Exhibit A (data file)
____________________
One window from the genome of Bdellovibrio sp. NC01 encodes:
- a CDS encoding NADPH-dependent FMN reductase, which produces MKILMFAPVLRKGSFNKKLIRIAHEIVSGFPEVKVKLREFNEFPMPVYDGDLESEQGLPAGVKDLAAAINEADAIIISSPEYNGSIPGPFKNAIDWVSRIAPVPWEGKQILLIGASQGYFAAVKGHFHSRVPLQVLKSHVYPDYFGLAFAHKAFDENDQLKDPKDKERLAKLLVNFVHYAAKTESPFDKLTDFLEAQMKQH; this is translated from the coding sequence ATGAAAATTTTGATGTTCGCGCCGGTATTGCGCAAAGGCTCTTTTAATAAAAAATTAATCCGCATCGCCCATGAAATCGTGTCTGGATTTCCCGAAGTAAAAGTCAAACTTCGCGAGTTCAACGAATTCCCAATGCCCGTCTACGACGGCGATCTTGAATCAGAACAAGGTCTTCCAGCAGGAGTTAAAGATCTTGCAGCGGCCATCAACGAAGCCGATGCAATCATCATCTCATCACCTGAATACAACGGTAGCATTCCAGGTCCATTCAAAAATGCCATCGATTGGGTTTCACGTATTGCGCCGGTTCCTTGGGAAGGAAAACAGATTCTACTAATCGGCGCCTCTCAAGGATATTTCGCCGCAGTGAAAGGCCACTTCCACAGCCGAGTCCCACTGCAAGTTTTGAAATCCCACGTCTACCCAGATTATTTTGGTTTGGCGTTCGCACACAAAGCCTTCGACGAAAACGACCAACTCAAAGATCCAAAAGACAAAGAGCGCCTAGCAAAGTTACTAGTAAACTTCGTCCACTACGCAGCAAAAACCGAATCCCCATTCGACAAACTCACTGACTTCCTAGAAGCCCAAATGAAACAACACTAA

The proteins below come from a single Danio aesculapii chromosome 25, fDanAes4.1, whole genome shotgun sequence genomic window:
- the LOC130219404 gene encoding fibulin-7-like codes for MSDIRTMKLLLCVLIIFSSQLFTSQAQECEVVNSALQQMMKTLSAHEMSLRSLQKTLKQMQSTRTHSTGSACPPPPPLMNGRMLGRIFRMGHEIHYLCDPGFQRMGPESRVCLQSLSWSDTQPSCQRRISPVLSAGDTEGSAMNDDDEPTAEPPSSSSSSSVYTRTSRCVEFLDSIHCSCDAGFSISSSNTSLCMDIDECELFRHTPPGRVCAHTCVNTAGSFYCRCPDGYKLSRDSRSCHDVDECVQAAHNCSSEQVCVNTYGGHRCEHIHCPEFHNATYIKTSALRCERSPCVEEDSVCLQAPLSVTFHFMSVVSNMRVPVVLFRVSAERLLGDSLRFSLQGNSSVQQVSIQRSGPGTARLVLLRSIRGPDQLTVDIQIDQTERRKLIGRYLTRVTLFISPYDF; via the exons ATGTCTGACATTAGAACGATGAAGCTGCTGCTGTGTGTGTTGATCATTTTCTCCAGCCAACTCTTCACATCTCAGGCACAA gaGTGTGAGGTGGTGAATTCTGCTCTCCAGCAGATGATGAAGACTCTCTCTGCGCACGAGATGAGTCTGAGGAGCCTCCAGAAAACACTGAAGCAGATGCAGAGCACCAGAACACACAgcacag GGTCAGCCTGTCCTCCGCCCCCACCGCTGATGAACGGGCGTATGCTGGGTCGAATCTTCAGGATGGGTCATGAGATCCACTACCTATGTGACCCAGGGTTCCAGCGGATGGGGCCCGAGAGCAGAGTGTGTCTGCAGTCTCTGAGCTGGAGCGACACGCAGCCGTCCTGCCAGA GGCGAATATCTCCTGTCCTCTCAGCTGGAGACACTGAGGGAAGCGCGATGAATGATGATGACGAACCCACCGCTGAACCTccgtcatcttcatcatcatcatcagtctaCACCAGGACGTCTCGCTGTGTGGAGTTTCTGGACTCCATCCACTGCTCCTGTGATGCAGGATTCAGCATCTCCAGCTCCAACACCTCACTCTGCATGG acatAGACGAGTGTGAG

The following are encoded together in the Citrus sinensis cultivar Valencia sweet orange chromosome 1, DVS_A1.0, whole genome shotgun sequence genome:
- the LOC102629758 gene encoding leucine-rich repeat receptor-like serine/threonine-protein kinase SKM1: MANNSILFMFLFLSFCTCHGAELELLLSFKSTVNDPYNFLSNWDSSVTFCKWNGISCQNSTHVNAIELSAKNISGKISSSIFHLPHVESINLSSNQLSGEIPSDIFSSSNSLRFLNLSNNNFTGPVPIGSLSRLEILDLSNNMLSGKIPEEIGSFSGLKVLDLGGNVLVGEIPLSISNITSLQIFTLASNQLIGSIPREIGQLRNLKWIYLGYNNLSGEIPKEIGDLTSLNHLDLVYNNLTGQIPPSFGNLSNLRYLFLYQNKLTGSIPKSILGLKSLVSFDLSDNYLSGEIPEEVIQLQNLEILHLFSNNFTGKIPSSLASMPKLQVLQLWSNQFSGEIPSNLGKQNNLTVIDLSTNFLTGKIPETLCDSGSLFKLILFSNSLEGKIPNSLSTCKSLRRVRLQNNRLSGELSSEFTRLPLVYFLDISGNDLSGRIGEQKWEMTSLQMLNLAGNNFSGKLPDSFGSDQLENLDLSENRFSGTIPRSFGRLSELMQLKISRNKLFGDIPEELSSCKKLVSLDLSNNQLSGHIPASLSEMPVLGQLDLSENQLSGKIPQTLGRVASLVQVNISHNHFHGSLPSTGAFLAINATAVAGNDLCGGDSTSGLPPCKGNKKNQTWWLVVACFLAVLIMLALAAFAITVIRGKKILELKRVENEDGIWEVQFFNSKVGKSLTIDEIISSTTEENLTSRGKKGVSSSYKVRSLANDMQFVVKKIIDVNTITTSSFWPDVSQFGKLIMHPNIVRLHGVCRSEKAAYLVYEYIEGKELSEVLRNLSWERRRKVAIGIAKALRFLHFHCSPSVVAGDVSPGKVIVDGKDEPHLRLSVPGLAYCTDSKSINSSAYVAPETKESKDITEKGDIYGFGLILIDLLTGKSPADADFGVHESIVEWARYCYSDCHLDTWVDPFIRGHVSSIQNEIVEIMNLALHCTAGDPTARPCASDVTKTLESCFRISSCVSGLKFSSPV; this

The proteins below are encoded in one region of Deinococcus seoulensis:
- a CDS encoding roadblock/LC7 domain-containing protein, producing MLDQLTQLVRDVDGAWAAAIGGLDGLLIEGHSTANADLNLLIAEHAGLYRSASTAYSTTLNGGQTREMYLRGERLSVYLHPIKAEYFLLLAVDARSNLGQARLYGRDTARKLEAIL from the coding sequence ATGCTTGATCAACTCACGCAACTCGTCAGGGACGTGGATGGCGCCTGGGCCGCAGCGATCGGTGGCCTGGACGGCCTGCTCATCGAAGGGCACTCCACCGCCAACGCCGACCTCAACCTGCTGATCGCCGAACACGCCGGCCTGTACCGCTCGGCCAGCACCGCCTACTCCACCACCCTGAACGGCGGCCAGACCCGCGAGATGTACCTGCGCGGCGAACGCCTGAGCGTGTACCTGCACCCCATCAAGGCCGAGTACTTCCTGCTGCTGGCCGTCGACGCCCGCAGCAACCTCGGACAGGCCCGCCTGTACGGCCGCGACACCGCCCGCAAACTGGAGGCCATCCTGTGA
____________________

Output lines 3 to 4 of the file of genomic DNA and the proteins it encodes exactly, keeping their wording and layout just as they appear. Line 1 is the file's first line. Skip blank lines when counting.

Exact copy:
The proteins below come from a single Danio aesculapii chromosome 25, fDanAes4.1, whole genome shotgun sequence genomic window:
- the LOC130219404 gene encoding fibulin-7-like codes for MSDIRTMKLLLCVLIIFSSQLFTSQAQECEVVNSALQQMMKTLSAHEMSLRSLQKTLKQMQSTRTHSTGSACPPPPPLMNGRMLGRIFRMGHEIHYLCDPGFQRMGPESRVCLQSLSWSDTQPSCQRRISPVLSAGDTEGSAMNDDDEPTAEPPSSSSSSSVYTRTSRCVEFLDSIHCSCDAGFSISSSNTSLCMDIDECELFRHTPPGRVCAHTCVNTAGSFYCRCPDGYKLSRDSRSCHDVDECVQAAHNCSSEQVCVNTYGGHRCEHIHCPEFHNATYIKTSALRCERSPCVEEDSVCLQAPLSVTFHFMSVVSNMRVPVVLFRVSAERLLGDSLRFSLQGNSSVQQVSIQRSGPGTARLVLLRSIRGPDQLTVDIQIDQTERRKLIGRYLTRVTLFISPYDF; via the exons ATGTCTGACATTAGAACGATGAAGCTGCTGCTGTGTGTGTTGATCATTTTCTCCAGCCAACTCTTCACATCTCAGGCACAA gaGTGTGAGGTGGTGAATTCTGCTCTCCAGCAGATGATGAAGACTCTCTCTGCGCACGAGATGAGTCTGAGGAGCCTCCAGAAAACACTGAAGCAGATGCAGAGCACCAGAACACACAgcacag GGTCAGCCTGTCCTCCGCCCCCACCGCTGATGAACGGGCGTATGCTGGGTCGAATCTTCAGGATGGGTCATGAGATCCACTACCTATGTGACCCAGGGTTCCAGCGGATGGGGCCCGAGAGCAGAGTGTGTCTGCAGTCTCTGAGCTGGAGCGACACGCAGCCGTCCTGCCAGA GGCGAATATCTCCTGTCCTCTCAGCTGGAGACACTGAGGGAAGCGCGATGAATGATGATGACGAACCCACCGCTGAACCTccgtcatcttcatcatcatcatcagtctaCACCAGGACGTCTCGCTGTGTGGAGTTTCTGGACTCCATCCACTGCTCCTGTGATGCAGGATTCAGCATCTCCAGCTCCAACACCTCACTCTGCATGG acatAGACGAGTGTGAG